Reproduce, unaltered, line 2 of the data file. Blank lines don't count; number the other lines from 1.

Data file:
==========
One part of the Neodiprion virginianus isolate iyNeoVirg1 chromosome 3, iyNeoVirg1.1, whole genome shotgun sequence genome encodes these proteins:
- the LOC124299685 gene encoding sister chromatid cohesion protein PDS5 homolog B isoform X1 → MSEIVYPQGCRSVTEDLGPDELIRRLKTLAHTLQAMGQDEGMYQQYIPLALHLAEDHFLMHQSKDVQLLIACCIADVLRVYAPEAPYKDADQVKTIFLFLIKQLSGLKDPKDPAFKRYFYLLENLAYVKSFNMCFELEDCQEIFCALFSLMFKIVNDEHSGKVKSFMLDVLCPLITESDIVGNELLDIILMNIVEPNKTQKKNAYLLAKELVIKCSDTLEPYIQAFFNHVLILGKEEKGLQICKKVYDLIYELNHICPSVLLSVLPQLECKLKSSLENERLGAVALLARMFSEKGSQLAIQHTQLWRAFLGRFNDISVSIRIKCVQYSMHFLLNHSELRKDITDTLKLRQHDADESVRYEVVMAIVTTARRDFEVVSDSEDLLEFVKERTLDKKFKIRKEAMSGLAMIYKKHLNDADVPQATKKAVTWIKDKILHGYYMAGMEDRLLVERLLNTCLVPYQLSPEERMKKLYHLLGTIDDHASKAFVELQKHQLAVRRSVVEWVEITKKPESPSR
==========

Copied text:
- the LOC124299685 gene encoding sister chromatid cohesion protein PDS5 homolog B isoform X1 → MSEIVYPQGCRSVTEDLGPDELIRRLKTLAHTLQAMGQDEGMYQQYIPLALHLAEDHFLMHQSKDVQLLIACCIADVLRVYAPEAPYKDADQVKTIFLFLIKQLSGLKDPKDPAFKRYFYLLENLAYVKSFNMCFELEDCQEIFCALFSLMFKIVNDEHSGKVKSFMLDVLCPLITESDIVGNELLDIILMNIVEPNKTQKKNAYLLAKELVIKCSDTLEPYIQAFFNHVLILGKEEKGLQICKKVYDLIYELNHICPSVLLSVLPQLECKLKSSLENERLGAVALLARMFSEKGSQLAIQHTQLWRAFLGRFNDISVSIRIKCVQYSMHFLLNHSELRKDITDTLKLRQHDADESVRYEVVMAIVTTARRDFEVVSDSEDLLEFVKERTLDKKFKIRKEAMSGLAMIYKKHLNDADVPQATKKAVTWIKDKILHGYYMAGMEDRLLVERLLNTCLVPYQLSPEERMKKLYHLLGTIDDHASKAFVELQKHQLAVRRSVVEWVEITKKPESPSR